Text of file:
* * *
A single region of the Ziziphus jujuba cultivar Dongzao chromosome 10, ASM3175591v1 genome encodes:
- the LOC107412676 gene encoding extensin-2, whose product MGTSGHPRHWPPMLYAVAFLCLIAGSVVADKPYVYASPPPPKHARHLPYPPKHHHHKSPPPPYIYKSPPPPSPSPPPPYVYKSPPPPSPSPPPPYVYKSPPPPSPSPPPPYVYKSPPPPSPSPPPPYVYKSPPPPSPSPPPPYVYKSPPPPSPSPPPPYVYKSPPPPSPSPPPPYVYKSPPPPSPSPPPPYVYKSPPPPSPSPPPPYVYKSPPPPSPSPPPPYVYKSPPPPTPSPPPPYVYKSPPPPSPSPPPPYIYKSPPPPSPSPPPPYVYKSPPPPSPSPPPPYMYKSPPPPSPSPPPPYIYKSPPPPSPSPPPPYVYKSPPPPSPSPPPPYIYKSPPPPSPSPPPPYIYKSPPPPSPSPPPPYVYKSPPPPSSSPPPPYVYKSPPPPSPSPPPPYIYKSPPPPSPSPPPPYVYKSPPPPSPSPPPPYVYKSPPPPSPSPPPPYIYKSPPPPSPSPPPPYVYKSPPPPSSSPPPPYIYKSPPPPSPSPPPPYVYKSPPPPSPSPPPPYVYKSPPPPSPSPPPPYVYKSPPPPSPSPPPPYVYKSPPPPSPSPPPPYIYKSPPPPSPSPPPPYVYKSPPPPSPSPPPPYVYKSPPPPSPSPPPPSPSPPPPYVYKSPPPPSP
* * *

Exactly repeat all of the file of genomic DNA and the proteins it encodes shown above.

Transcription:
A single region of the Ziziphus jujuba cultivar Dongzao chromosome 10, ASM3175591v1 genome encodes:
- the LOC107412676 gene encoding extensin-2, whose product MGTSGHPRHWPPMLYAVAFLCLIAGSVVADKPYVYASPPPPKHARHLPYPPKHHHHKSPPPPYIYKSPPPPSPSPPPPYVYKSPPPPSPSPPPPYVYKSPPPPSPSPPPPYVYKSPPPPSPSPPPPYVYKSPPPPSPSPPPPYVYKSPPPPSPSPPPPYVYKSPPPPSPSPPPPYVYKSPPPPSPSPPPPYVYKSPPPPSPSPPPPYVYKSPPPPSPSPPPPYVYKSPPPPTPSPPPPYVYKSPPPPSPSPPPPYIYKSPPPPSPSPPPPYVYKSPPPPSPSPPPPYMYKSPPPPSPSPPPPYIYKSPPPPSPSPPPPYVYKSPPPPSPSPPPPYIYKSPPPPSPSPPPPYIYKSPPPPSPSPPPPYVYKSPPPPSSSPPPPYVYKSPPPPSPSPPPPYIYKSPPPPSPSPPPPYVYKSPPPPSPSPPPPYVYKSPPPPSPSPPPPYIYKSPPPPSPSPPPPYVYKSPPPPSSSPPPPYIYKSPPPPSPSPPPPYVYKSPPPPSPSPPPPYVYKSPPPPSPSPPPPYVYKSPPPPSPSPPPPYVYKSPPPPSPSPPPPYIYKSPPPPSPSPPPPYVYKSPPPPSPSPPPPYVYKSPPPPSPSPPPPSPSPPPPYVYKSPPPPSP